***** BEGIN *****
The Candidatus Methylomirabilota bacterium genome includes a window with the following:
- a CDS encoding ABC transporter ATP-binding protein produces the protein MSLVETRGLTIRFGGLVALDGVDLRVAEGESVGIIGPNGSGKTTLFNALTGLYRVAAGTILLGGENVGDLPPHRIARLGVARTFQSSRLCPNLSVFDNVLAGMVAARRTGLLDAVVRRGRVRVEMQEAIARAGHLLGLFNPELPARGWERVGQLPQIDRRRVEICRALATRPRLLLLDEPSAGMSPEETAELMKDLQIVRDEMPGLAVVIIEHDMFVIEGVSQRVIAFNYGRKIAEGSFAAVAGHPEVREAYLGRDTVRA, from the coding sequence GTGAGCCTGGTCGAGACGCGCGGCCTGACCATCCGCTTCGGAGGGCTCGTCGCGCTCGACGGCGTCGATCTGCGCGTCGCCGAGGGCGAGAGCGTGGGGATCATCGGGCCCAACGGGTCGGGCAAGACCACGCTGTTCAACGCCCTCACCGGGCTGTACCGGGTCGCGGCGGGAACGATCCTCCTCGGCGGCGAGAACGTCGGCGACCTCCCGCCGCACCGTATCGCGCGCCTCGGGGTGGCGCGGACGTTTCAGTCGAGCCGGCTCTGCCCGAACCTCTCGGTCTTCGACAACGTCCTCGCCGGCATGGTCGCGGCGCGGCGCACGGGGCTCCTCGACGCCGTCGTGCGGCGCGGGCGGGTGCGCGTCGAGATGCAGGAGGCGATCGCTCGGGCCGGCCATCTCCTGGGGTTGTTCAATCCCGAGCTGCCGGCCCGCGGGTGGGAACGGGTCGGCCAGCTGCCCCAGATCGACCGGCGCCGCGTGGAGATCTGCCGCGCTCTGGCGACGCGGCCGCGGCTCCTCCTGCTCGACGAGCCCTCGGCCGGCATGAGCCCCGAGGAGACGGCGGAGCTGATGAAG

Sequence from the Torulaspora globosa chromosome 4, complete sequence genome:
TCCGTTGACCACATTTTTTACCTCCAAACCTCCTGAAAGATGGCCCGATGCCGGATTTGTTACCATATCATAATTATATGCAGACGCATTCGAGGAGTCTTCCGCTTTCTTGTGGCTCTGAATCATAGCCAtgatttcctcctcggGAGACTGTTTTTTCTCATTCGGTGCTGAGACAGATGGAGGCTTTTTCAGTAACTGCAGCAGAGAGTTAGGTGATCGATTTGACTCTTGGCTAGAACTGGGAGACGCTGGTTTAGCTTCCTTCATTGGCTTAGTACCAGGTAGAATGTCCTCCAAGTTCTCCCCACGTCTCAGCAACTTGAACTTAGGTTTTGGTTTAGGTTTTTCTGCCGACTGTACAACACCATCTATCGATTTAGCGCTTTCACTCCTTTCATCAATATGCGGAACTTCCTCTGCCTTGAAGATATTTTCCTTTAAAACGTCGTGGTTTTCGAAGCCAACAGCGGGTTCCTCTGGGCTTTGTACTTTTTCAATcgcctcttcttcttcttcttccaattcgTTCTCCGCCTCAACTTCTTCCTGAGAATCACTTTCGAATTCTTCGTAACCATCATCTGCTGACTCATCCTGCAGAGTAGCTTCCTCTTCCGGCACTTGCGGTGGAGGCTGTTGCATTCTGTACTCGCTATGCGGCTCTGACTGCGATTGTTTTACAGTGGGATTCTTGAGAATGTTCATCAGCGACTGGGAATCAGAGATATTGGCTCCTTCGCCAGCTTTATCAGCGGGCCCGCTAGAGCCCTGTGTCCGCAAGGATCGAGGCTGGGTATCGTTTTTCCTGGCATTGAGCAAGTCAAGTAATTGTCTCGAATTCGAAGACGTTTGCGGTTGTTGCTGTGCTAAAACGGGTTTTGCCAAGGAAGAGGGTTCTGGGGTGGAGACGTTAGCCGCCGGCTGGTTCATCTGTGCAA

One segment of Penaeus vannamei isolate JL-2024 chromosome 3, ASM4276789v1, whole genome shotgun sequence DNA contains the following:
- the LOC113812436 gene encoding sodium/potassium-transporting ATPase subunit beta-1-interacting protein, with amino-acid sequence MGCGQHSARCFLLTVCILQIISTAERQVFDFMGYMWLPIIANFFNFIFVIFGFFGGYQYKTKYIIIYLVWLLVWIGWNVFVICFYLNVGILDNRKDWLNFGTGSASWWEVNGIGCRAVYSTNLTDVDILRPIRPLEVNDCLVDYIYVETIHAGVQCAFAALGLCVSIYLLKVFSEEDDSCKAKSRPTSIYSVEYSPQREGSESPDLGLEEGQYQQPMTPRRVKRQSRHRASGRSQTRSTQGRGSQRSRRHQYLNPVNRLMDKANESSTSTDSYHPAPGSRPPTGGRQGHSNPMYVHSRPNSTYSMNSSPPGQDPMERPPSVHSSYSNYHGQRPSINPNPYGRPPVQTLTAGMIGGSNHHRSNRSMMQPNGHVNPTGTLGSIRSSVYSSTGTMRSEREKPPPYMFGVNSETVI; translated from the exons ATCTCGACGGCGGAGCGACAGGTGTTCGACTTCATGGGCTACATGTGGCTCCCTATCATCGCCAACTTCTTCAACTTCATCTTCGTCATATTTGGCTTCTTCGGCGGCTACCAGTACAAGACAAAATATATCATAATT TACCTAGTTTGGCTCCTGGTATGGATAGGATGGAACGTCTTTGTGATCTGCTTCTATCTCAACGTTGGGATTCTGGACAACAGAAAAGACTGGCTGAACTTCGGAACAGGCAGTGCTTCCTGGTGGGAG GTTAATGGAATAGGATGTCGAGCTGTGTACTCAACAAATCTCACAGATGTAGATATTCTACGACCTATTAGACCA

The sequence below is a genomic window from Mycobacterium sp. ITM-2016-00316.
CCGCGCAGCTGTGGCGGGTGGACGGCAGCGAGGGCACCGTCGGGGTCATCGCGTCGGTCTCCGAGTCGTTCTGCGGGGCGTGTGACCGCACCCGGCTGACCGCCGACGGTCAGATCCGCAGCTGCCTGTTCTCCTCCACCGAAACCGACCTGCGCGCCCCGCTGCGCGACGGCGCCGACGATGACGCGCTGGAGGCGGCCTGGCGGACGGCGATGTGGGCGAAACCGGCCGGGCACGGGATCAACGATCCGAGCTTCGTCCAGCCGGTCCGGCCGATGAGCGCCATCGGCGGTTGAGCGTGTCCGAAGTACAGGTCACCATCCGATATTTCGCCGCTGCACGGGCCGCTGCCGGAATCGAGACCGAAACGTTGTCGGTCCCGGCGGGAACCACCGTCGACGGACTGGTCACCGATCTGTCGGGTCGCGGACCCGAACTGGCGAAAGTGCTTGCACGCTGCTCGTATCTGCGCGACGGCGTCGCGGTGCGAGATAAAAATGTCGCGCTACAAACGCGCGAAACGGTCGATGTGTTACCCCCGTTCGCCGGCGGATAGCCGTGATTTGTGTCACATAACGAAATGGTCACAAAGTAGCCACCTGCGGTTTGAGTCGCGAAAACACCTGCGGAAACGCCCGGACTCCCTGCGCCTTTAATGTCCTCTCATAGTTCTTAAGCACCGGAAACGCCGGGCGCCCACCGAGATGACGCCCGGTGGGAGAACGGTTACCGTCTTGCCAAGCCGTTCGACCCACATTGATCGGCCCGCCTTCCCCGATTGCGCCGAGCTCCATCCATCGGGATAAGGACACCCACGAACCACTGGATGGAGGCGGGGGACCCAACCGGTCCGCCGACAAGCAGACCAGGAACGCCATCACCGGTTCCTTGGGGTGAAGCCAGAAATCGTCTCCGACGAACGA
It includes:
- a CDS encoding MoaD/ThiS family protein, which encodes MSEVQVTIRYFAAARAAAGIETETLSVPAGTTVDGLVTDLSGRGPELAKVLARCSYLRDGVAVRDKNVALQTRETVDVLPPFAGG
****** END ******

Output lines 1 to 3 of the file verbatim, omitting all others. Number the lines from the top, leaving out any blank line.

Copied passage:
The Candidatus Methylomirabilota bacterium genome includes a window with the following:
- a CDS encoding ABC transporter ATP-binding protein produces the protein MSLVETRGLTIRFGGLVALDGVDLRVAEGESVGIIGPNGSGKTTLFNALTGLYRVAAGTILLGGENVGDLPPHRIARLGVARTFQSSRLCPNLSVFDNVLAGMVAARRTGLLDAVVRRGRVRVEMQEAIARAGHLLGLFNPELPARGWERVGQLPQIDRRRVEICRALATRPRLLLLDEPSAGMSPEETAELMKDLQIVRDEMPGLAVVIIEHDMFVIEGVSQRVIAFNYGRKIAEGSFAAVAGHPEVREAYLGRDTVRA, from the coding sequence GTGAGCCTGGTCGAGACGCGCGGCCTGACCATCCGCTTCGGAGGGCTCGTCGCGCTCGACGGCGTCGATCTGCGCGTCGCCGAGGGCGAGAGCGTGGGGATCATCGGGCCCAACGGGTCGGGCAAGACCACGCTGTTCAACGCCCTCACCGGGCTGTACCGGGTCGCGGCGGGAACGATCCTCCTCGGCGGCGAGAACGTCGGCGACCTCCCGCCGCACCGTATCGCGCGCCTCGGGGTGGCGCGGACGTTTCAGTCGAGCCGGCTCTGCCCGAACCTCTCGGTCTTCGACAACGTCCTCGCCGGCATGGTCGCGGCGCGGCGCACGGGGCTCCTCGACGCCGTCGTGCGGCGCGGGCGGGTGCGCGTCGAGATGCAGGAGGCGATCGCTCGGGCCGGCCATCTCCTGGGGTTGTTCAATCCCGAGCTGCCGGCCCGCGGGTGGGAACGGGTCGGCCAGCTGCCCCAGATCGACCGGCGCCGCGTGGAGATCTGCCGCGCTCTGGCGACGCGGCCGCGGCTCCTCCTGCTCGACGAGCCCTCGGCCGGCATGAGCCCCGAGGAGACGGCGGAGCTGATGAAG

Sequence from the Torulaspora globosa chromosome 4, complete sequence genome: